Fossil mollusk shells are widely distributed in the geologic records and their oxygen isotopic compositions have been used to reconstruct the seasonal changes in temperature, local climatic and elevation conditions. However, interpretation of isotope data from fossil shells in terms of past climate and elevation is often ambiguous. This study examines the stable isotopic systematics in the carbonate shells of modern freshwater gastropods Bellamya and Radix along an elevation/climate transect in the Asian monsoon region in China in order to improve the accuracy of paleoclimate and paleoelevation reconstruction based on stable isotopes in fossil shells.  The results from sclerochronological stable isotopic analyses of the shells show that the intra-shell oxygen isotopic pattern in a shell is determined by seasonal variations in lake water temperature and water isotopic composition as well as the life history (time of birth and life span) of the organism.  The data suggest that both Bellamya and Radix are able to reproduce at any time from early spring to the fall and grow all year in the low to mid altitude/latitude lakes. Bellamya is not found in high altitude Tibetan lakes. Radix in the high elevation cold habitat, although prefers to grow in the summer months, can survive through the freezing temperature. The δ18O patterns in the gastropod shells are similar across the elevation/climate transect, showing high δ18O values in the winter months and low δ18O values in the summer months, which is consistent with the expected pattern in the Asian summer monsoon region. The average growth rates of the snails analyzed in this study were highest at the lowest elevation site characterized by warm and humid climatic conditions but were similar at the mid to high elevation sites. The growth rate of Radix appears to decrease towards the late ontogeny.  Bellamya and Radix from the same lake have similar δ18O values, suggesting that there is no species-dependent isotope fractionation in the shells of these freshwater snails. The serial isotope data suggest that both Bellamya and Radix shells, if they are full-sized or nearly full-sized, are excellent archives of lake environmental conditions and most suitable for paleo-environmental studies. Smaller sized shells (<1.5 cm for Radix and <2.1cm for Bellamya), on the other hand, are not ideal for paleo-environmental reconstruction as they represent short periods (<1 year) of growth and would yield biased information about paleo-environment towards the times of their shell formation.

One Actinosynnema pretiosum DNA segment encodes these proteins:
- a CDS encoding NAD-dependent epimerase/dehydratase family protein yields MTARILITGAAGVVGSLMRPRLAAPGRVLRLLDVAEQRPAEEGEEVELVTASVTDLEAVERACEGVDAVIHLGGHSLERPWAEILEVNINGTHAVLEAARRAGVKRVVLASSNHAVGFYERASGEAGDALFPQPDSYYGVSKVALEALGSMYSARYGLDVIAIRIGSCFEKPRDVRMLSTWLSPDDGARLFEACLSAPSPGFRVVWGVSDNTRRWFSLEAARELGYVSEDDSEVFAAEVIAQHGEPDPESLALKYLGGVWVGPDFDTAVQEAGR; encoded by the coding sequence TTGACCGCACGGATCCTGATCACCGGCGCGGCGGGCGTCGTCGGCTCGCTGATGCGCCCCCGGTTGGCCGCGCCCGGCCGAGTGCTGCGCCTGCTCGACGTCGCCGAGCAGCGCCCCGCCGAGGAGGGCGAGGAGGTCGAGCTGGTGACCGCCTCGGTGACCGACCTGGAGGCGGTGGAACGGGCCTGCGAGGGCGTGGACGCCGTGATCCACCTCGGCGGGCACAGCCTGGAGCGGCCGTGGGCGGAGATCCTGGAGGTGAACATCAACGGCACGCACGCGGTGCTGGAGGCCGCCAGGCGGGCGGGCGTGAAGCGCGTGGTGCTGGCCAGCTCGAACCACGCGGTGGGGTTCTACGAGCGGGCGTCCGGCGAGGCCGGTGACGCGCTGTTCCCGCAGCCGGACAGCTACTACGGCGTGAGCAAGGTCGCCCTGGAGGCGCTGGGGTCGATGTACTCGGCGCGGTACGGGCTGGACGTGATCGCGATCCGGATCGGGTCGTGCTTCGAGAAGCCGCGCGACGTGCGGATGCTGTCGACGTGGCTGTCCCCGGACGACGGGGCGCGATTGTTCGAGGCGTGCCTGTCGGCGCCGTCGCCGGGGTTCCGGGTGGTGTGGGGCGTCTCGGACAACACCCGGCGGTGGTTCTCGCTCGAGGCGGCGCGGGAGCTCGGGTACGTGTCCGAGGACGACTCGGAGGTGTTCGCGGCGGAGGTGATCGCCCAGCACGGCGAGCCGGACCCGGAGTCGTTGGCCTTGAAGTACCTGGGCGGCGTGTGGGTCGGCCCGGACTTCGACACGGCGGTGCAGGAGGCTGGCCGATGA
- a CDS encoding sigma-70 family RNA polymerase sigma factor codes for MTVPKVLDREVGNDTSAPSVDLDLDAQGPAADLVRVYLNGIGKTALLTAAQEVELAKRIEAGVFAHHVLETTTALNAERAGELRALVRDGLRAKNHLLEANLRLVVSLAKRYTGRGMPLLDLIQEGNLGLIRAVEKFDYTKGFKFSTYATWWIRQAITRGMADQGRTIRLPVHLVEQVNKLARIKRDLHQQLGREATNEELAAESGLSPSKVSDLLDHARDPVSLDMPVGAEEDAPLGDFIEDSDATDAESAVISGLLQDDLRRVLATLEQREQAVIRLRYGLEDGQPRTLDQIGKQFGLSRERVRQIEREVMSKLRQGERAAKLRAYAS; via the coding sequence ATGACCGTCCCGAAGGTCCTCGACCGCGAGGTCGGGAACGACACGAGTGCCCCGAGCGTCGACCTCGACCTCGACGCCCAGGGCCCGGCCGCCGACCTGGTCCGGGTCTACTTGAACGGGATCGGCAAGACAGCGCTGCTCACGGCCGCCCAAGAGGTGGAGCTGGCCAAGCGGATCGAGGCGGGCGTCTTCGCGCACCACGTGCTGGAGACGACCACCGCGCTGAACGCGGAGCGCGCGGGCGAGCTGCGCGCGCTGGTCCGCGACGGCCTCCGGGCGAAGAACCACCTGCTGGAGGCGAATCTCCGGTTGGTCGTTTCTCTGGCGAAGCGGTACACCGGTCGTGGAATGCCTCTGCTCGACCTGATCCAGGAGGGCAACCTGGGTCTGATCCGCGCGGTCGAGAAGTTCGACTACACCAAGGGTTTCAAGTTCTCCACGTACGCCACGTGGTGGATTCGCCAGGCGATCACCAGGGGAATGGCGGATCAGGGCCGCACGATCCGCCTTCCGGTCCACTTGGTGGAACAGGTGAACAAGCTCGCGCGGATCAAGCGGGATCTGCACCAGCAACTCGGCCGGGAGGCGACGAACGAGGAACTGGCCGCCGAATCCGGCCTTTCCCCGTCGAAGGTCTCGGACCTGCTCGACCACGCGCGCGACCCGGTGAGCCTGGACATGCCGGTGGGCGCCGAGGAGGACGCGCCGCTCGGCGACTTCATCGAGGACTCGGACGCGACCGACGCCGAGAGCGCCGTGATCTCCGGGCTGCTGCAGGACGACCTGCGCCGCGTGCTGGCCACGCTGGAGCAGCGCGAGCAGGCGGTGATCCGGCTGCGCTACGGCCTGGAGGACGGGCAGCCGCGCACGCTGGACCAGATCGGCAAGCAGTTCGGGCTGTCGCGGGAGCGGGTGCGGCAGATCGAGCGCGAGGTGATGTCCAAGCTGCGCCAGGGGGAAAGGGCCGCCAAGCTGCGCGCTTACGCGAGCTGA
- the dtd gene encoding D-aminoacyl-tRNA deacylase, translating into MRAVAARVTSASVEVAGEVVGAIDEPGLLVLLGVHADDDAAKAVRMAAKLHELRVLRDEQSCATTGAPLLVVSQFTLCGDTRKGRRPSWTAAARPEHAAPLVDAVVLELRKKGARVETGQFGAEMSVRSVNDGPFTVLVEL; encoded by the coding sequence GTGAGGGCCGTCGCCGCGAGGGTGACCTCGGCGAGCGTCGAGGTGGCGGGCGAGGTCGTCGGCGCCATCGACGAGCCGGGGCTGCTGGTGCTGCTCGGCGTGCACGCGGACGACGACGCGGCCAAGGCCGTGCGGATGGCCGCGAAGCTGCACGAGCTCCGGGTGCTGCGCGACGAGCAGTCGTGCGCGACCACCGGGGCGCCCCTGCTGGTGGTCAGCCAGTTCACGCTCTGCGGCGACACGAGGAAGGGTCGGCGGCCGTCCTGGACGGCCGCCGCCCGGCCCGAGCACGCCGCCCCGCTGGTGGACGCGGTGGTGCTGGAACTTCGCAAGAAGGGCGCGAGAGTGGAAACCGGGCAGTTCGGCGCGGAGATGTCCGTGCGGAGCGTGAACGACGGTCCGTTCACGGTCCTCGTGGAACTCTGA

The oxygen isotopic compositions of bulk shells from these lakes vary widely and are in part controlled by life histories of the individual snails, reflecting the average environmental conditions during the shell formation.  Although the δ18O values of the shells do not show a clear relationship with elevation, the temperatures calculated from the measured δ18O values of bulk shells and lake water δ18O decrease with increasing elevation. The average calculated temperature for each lake is similar to the mean annual water temperature (MAWT) within the analytical uncertainty except Liuxihe Reservoir where only limited and small-sized samples were analyzed.  Based on the isotopic variability observed in these modern shells, it was estimated that a minimum of 12 individual shells would be needed in order to provide a reliable estimate of the MAWT for a given location.
The carbon isotope variations in the shells appear to be mainly controlled by variations in the carbon isotopic composition of dissolved inorganic carbon (DIC), with higher values indicating either increased primary productivity in the lake or increased fraction of DIC derived from dissolution of limestone (relative to that originated from decomposition of organic matter).  Shells from the low altitude lake (in a warm climate) are more depleted in heavy carbon isotope 13C compared to those from higher elevation lakes, due to higher rates of organic matter decomposition contributing a greater amount of 13C-depleted carbon to the DIC and resulting in lower δ13C values of the shells.  Radiocarbon analyses of modern shells from the studied lakes confirm the previous observation that lake radiocarbon reservoir effect varies greatly among lakes depending on local hydrology and bedrock lithology. The reservoir effect also varies in space and time within a lake.